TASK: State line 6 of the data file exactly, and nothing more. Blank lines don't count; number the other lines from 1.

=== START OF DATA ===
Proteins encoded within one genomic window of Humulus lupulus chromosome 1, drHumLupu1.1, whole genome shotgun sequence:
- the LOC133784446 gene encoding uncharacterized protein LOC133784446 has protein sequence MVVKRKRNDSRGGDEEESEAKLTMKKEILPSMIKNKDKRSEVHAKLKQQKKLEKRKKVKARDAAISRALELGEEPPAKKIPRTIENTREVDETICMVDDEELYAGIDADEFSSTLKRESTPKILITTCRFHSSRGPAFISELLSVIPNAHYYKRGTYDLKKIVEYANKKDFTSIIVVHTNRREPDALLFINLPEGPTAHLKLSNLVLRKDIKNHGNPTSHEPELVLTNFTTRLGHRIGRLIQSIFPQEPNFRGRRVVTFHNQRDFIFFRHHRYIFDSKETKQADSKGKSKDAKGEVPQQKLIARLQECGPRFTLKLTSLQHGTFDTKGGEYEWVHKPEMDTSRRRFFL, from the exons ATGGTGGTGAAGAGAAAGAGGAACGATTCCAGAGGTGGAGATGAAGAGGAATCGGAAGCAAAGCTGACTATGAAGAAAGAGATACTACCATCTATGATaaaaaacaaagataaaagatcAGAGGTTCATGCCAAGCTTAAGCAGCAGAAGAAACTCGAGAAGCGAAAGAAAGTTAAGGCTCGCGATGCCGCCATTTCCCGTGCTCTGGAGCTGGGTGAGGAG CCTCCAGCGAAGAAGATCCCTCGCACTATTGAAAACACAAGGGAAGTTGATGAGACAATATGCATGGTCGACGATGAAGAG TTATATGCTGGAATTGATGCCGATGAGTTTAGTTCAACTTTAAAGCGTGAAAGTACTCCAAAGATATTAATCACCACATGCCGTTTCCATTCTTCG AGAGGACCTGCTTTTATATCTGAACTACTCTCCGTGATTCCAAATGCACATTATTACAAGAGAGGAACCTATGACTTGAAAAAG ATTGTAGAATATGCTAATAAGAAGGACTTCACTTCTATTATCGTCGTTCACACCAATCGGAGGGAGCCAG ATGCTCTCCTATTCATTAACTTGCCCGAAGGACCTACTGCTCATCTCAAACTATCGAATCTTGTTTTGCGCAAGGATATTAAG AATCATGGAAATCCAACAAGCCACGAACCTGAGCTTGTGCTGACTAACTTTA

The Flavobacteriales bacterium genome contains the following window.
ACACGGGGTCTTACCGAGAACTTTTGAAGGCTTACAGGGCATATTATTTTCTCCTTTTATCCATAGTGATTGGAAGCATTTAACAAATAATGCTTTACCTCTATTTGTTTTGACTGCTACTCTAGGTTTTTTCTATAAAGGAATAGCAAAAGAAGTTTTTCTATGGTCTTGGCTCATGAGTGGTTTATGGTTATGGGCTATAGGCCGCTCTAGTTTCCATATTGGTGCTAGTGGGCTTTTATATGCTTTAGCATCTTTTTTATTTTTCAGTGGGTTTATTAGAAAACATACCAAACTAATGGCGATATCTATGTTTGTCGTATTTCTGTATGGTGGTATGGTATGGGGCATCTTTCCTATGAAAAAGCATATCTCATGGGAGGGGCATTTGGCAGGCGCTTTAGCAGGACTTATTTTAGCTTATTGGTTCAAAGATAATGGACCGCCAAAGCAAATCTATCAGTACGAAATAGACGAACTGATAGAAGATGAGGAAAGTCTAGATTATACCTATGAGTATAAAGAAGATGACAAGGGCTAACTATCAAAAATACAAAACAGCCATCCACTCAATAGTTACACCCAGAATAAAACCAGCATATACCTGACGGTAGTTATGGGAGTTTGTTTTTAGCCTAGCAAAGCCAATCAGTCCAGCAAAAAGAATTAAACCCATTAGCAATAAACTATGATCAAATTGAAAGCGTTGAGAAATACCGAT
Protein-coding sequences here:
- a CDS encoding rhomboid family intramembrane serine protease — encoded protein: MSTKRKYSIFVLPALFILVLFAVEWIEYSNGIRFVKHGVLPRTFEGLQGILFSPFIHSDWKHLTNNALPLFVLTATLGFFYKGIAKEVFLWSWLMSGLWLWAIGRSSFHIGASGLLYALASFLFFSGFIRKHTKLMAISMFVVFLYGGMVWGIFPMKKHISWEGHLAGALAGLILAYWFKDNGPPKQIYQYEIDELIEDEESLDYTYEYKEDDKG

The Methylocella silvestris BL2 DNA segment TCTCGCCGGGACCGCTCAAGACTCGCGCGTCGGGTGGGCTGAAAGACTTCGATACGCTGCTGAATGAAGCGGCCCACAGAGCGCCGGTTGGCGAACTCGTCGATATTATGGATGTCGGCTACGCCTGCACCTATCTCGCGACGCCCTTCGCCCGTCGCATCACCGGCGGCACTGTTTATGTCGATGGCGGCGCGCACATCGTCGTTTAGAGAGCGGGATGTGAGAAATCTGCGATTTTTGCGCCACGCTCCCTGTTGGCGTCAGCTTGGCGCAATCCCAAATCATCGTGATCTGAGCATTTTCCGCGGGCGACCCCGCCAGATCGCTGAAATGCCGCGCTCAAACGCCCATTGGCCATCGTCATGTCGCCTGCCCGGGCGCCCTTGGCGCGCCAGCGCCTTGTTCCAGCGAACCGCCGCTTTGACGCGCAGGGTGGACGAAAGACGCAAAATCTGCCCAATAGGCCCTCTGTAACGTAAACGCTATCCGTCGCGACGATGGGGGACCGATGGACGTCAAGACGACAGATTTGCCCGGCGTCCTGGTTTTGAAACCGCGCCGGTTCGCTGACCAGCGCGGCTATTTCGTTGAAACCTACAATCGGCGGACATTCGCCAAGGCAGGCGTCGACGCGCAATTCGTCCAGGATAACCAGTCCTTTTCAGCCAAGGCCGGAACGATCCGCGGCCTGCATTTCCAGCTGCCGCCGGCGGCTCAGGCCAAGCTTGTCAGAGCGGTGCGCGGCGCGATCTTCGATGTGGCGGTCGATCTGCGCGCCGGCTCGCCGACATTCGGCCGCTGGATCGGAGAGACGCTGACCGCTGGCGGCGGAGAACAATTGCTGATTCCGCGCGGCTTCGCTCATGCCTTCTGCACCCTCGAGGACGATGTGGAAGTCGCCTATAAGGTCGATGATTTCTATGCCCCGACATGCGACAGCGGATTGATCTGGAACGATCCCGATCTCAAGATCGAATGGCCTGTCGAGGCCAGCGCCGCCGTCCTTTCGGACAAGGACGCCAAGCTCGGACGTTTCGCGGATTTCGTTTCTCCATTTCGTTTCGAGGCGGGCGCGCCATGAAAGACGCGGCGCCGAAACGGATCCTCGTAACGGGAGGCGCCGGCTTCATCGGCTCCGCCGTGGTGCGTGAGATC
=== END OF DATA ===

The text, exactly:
- a CDS encoding rhomboid family intramembrane serine protease — encoded protein: MSTKRKYSIFVLPALFILVLFAVEWIEYSNGIRFVKHGVLPRTFEGLQGILFSPFIHSDWKHLTNNALPLFVLTATLGFFYKGIAKEVFLWSWLMSGLWLWAIGRSSFHIGASGLLYALASFLFFSGFIRKHTKLMAISMFVVFLYGGMVWGIFPMKKHISWEGHLAGALAGLILAYWFKDNGPPKQIYQYEIDELIEDEESLDYTYEYKEDDKG